June 16, 2013.

Dear Friends,

We will gather together for our shared Badaliya and Islands of Peace Institute Prayer on Sunday, June 16, 2013 from 3:00 pm to 4:30 pm at St. Pauls Church in Cambridge, in the small chapel located in the Parish Center. Please join us in person or in spirit as we encourage Interfaith relations and pray together for peace and reconciliation in the Middle East and especially in the Holy Land.

As we meet together for the final gathering before our summer break, the Gospel readings for today provide a rich opportunity to reflect together on the nature of our shared belief in the forgiveness of our human sinfulness, in the Resurrection and in the final Judgement.

In the Gospel according to Luke Jesus is invited to dinner at the house of a Pharisee. The Gospel describes how a woman who was known to be a great sinner in the town came in with an alabaster jar of anointment and as her tears fell on the feet of Jesus she proceeded to wipe them away with her hair, anointing his feet with the oil and kissing them. When the Pharisee questions Jesus about her he tells a parable about forgiveness ending by stating that one who is pardoned for the greater sin or debt has more love than one who is not. He states that her many sins must have been forgiven her or she would not have shown such great love towards him. He then turns to her and says, "Your faith has saved you, go in peace.....After this he made his way through towns and villages preaching, and proclaiming the Good News of the Kingdom of God. With him went the twelve, as well as certain women who had been cured of evil spirits and ailments: Mary, surnamed the Magdalene, from whom seven demons had gone out, Joanna, the wife of Herod's steward Chuza, Susanna and several others who provided for them out of their own resources." (Luke 7:36-8:3) Some traditions identify the woman who washed his feet with her tears as Mary Magdalene.

In his life long search for ways to bring Muslims and Christians and ultimately all Abrahamic faith traditions together, Louis Massignon was inspired to research sources for the legends and devotions that survived the centuries and became part of different cultures throughout the world. He was particularly drawn to a story about seven Christian saints that is lost to the Western churches but still honored in the Russian Orthodox Church. It is also found in Surah 18 in the Qur'an and called ahl al-Kahf, the people of the cave. The story takes place in the city of Ephesus, known as Selçuk in modern day Turkey, during the reign of the Roman Emperor Decius in the year 257. (see my Dialogues with Saints and Mystics, Ch.8)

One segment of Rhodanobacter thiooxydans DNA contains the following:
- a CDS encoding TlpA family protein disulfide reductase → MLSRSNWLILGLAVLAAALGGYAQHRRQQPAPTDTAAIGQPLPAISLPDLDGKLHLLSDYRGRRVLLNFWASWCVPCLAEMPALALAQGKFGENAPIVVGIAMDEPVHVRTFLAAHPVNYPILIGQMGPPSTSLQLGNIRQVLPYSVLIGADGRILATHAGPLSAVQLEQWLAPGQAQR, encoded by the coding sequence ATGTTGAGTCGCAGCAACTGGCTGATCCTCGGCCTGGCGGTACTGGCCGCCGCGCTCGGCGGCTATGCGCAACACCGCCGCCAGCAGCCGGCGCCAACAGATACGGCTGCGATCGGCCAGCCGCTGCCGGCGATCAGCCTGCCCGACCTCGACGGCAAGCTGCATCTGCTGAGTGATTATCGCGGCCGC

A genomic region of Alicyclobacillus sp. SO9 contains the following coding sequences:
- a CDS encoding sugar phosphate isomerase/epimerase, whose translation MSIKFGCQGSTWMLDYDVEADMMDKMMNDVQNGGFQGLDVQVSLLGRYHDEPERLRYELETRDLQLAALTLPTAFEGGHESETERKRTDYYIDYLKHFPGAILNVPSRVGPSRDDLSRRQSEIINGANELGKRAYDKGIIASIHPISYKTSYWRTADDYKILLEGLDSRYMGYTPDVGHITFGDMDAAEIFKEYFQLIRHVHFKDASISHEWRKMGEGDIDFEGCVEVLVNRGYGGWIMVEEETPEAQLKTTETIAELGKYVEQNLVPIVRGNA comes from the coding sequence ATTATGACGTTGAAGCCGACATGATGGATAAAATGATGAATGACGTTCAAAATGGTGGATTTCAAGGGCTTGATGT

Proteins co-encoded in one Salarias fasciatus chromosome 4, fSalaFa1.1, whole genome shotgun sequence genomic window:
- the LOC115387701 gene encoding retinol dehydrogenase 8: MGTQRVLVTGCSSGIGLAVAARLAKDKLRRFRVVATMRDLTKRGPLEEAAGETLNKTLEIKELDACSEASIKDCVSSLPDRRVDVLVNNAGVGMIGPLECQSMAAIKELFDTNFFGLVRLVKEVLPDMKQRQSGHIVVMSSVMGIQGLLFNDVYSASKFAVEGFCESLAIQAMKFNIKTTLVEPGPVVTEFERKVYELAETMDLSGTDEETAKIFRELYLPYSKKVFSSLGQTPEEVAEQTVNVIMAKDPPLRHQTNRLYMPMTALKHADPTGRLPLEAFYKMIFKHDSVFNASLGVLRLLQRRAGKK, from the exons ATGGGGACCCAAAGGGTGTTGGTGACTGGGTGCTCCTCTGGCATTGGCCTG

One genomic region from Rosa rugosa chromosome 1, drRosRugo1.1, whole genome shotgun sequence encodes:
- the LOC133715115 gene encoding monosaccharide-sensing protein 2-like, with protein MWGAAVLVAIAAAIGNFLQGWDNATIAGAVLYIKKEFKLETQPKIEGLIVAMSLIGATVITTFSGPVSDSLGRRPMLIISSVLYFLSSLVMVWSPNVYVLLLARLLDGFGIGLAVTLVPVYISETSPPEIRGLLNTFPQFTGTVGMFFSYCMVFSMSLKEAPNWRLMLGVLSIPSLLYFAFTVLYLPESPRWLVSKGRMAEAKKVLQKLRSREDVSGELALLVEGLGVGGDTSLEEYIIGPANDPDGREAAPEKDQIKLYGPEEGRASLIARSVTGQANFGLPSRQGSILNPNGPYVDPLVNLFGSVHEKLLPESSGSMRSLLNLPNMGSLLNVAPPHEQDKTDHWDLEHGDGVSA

The story happens during the Roman persecution of the Christians and tells of seven young men who hide in a cave. They fall asleep and on awakening send one of them into the town to buy bread. There it is discovered that the coins he offers for payment are three hundred years old. This is a story of Resurrection, a belief that is shared by both Christians and Muslims. Massignon very closely studied the sources for this legend both in Turkey and elsewhere. Ephesus is the place where the Virgin Mary was said to have lived her last years, taken there by the Apostle John after she is given into his care by Jesus from the Cross. John was now her "son" and she his "mother." It was here in Ephesus that the Church declared the Virgin Mary as theotokos, Mother of God, and where the original sepulchre of Mary Magdalene, the first to witness the Resurrection of Christ, lies adjacent to the burial place of the seven young men to this day. Massignon ties together "the triple mystery of Ephesus," the marian mystery that declared the Virgin Mary the Mother of God, and the mystery of Saint John, whose ‘role of substitute' was lived out here, and finally Mary Magdalene's witness of the Resurrection. Massignon wrote that the Magdalene "remains a guide for us towards the final Judgement." (EM 1, p.321-335 and p.293-295.)

In his research Massignon found Islamic places dedicated to the Seven Sleepers in Algeria, Egypt, Turkey and Morooco and even some in Western Europe but he was most surprised to find a chapel in a small hamlet in Brittany, France dedicated to these seven saints. In their annual pigrimage, called a Pardon, a ritual of forgiveness, he translated the ancient Breton story that was read each year and discovered it to be the story as it is found in the Qur'an of the Seven Sleepers of Ephesus. With the permission of the local Bishop the annual Pardon added the Muslim story to their pilgrimage in 1954 and both Muslims and Christians come together every year to celebrate this shared story of Resurrection to this day. It is held on the week-end following the feast of Mary Magdalene on July 22nd.

May we take Massignon's suggestion and let Mary Magdalene's great love of God and the women who were healed of "evil spirits and ailments" through their great faith become an exemplary guide for us all. Massignon's suggestion that Saint John, as the Virgin Mary's new son is a model of substituionary prayer, or Badaliya, is an invitation to deepen our faith experience and enhance our shared reflections.

Have a Blessed summer.
Peace to you.